and Mulder had him in a lock, one arm caught behind his back, the other
pressing the .32 hard against his side just above the more powerful of the
Romulan's double hearts.

Now what? He couldn't kill the man and he did sort of like the Romulan, but
if he let it go any further he'd have to do some real damage. Mulder shook
his head and sighed in weary exasperation. "Good. Night!" he stated firmly,=
putting an unmistakable tone of finality into his voice.

He let Ka'avik loose with a little shove of annoyance to clear some space
and turned toward his quarters. A  soft, unexpected growl came from behind
and Mulder suddenly found himself pinned face first against the wall, his
gun falling uselessly to the floor.

"Who did this?!" Ka'avik demanded angrily, one hand moving lightly across
the skin of Mulder's upper back. "Who?!"

"Did what?" Mulder gasped, squirming to get loose. Jesus, it was like being
pinned by a Sumo wrestler! "Get the hell off me, Ka'avik! What the fuck are
you talking about?" 

But the Romulan wasn't letting go. "Who laid these stripes across your back?=
Tell me his name!" he growled.

"Wha... Oh, shit!" Mulder swore, realizing what the man was asking. He would
have thought it funny if the situation hadn't been so dangerous. "Some
Cossack on a horse. How the fuck should I know his name? I was on a case
and some place I wasn't supposed to be. I got caught. Get over it. I did."

A long pause followed his words, and the hand at his back came up to gently
squeeze his scarred shoulder in an odd caress.

"You may keep the battle scars, but these will be removed." 

Ka'avik's voice washed over Mulder like a bucket of ice. Janeway would never

Before he could finish the thought Mulder found himself facing the Romulan,=
still pinned, but in what he considered a less vulnerable position. Think
again, bright boy! He twisted his head as the hand was laid against the
side of his face, fingers placed just so.

"No! Fuckin' get off me!" Delicate tendrils of thought laced into his mind
-- melding, blending with Mulder's. Desperation flooded his senses as the
mind meld went deeper -- too deep for safety's sake, laying bare all of who
and what he was. "Oh, god. Stop! I don't want this!"

"You will."

And the voice in his ear echoed the one in his mind.


Shock. A long, seemingly endless moment of horror. Then silence, and Mulder
sensed he was finally alone in his quarters. Physically alone -- but not
the other. Oh, Christ. He remembered now. Thoughts in his head. Alien.=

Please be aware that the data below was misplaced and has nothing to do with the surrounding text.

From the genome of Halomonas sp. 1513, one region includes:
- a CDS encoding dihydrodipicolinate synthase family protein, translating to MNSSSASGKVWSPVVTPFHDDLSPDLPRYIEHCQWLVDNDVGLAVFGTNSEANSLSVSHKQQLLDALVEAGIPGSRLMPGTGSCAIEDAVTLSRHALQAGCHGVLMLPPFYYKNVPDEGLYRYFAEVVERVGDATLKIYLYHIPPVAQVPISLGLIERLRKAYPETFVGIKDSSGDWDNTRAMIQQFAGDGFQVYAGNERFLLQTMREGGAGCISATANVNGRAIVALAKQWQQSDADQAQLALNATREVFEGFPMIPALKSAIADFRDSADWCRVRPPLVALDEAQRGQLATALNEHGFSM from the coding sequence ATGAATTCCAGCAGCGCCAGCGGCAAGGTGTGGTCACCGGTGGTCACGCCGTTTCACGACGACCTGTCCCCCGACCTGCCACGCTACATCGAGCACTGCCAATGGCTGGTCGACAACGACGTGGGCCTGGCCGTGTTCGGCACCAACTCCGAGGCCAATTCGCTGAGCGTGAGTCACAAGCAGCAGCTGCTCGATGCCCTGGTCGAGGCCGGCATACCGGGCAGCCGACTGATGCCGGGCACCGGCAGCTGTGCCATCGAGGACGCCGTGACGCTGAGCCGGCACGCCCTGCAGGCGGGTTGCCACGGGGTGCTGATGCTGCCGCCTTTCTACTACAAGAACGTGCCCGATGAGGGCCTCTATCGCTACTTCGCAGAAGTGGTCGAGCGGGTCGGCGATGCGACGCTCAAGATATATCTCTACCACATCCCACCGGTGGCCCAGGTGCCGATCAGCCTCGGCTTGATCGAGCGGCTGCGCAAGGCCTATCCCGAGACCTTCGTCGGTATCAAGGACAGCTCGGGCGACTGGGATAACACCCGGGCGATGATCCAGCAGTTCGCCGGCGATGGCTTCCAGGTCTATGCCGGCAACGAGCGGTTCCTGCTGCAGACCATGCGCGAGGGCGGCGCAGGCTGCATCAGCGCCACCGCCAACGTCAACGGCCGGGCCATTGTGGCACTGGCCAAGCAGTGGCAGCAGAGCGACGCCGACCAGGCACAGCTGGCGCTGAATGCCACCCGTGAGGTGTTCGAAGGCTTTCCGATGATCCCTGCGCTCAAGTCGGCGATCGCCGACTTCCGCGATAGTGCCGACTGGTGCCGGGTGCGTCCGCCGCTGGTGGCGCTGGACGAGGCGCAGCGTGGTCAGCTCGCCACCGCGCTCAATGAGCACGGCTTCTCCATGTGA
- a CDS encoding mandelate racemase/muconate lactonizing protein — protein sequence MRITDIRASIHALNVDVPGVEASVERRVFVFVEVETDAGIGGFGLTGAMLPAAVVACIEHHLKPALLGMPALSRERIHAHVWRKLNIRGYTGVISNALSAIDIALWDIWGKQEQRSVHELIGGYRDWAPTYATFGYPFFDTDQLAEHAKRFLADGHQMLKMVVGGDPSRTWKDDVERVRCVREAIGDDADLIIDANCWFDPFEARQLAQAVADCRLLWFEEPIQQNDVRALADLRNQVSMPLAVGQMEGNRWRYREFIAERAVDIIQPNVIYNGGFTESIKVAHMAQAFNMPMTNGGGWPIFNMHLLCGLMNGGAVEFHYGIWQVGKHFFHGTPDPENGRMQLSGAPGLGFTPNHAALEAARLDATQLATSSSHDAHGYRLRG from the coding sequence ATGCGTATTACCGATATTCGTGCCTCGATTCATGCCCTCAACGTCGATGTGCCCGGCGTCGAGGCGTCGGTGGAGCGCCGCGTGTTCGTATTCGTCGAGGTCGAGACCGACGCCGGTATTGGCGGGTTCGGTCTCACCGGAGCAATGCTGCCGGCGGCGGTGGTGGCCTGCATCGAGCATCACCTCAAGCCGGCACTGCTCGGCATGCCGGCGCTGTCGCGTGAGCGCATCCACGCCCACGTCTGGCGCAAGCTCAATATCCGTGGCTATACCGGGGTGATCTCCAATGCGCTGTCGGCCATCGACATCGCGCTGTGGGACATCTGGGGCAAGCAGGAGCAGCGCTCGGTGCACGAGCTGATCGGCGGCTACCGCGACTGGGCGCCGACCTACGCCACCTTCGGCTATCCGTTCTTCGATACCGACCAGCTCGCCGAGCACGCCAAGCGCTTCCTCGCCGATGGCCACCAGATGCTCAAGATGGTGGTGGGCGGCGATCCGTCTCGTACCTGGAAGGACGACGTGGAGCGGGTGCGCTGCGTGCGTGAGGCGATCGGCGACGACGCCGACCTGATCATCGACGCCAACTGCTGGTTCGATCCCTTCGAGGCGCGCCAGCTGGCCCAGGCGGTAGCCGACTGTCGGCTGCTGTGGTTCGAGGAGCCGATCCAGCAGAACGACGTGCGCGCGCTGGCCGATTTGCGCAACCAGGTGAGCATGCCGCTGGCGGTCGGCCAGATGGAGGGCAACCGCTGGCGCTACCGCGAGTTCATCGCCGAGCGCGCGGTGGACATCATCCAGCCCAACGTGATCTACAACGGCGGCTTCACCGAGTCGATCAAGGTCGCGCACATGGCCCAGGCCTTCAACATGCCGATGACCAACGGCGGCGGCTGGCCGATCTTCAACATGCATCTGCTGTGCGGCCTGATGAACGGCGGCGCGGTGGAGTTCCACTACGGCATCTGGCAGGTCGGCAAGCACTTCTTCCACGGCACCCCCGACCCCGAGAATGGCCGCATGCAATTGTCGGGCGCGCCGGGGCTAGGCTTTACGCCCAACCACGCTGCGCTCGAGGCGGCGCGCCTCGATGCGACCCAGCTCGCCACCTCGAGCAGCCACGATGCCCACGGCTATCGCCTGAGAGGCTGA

Invasive. Taking possession of his mind. Rifling through his thoughts and
memories. Like Ka'avik had done. A violation so personal there weren't
words to describe the crime.

Not again. Not this time, he swore.

"Fuck it!" Mulder shouted, furious. For an instant his mind cleared and he
could hear himself -- only himself -- in the corridors of his mind. Then a
hard push from somewhere in the center of his brain and it was there again.=
"Fucker! I'll kill you! Get the hell out of my head!"

"It cannot be," Ka'avik's voice whispered sibilantly. "We are bonded." 

The word carried a horrifying connotation. So much more than a simple meld.=
Primitive and violent. A permanent hold that went so deep there was
probably only one way to break it. Anger rose again -- red hot and filled
with hatred. One of them would have to die.

Pride and amusement filtered down the link -- and Ka'avik's thought that he
had chosen well.

Arrogant little shit! Mulder thought, and set his jaw. His eyes scanned the
room, catching sight of his uniform. Voyager! Get out of here and get to
Voyager. He searched his clothes, hurriedly putting them on, then
frantically searched the room. The bastard had taken his comm badge! He
tried the pneumatic doors, pounding on them in unrestrained fury when he
found them locked. If he hadn't been so angry, he might have cried. It
wasn't fair! To have suffered as much as he had all those years just to end
up as somebody's bed warmer!

Along the bond Ka'avik sent calming thoughts, trying to create in Mulder a
sense of peace coupled with acceptance. Hands pressed against his forehead,=
Mulder paced the room, trying to block the Romulan. I can't! I won't!=
Without thought Mulder pulled his weapon, put it to his temple and pulled
the trigger.

Pulled it again. And again. And again.

"Son of a bitch!" he screamed, and threw the empty gun aside, tears of
frustration beginning to form in the corners of his eyes. Despair
threatened as Mulder slid to the floor, burying his head in his arms. I
won't do this! I won't! 

And maybe, just maybe, he wouldn't have to. Janeway would figure it out soon
enough when he didn't check in. Mulder gasped as he caught the thought in
Ka'avik's mind. "You bastard!" This act would indeed provoke Janeway to
fire on the Romulans, nullifying the agreement. The Warbird could then turn
and destroy Voyager without loss of face or honor.

Just the idea of Ka'avik succeeding made him ill. And it would be his fault,=
no one else's. Because he had misjudged the situation. Smug, arrogant,=
self-absorbed -- he'd failed to take into consideration the realities of
dealing with another species. Sure, he'd filled his head with information
about Romulan culture and tradition, but he'd neglected to do the one thing
which might have saved them all. He hadn't profiled himself into the
equation. Hadn't bothered to consider that Ka'avik's desire might turn into
something more than simple lust. It shamed him. He'd fucked up. Like he had
with Roche. Overestimating his abilities while underestimating his

Anger threatened to overwhelm him -- anger at himself, at the Romulan and at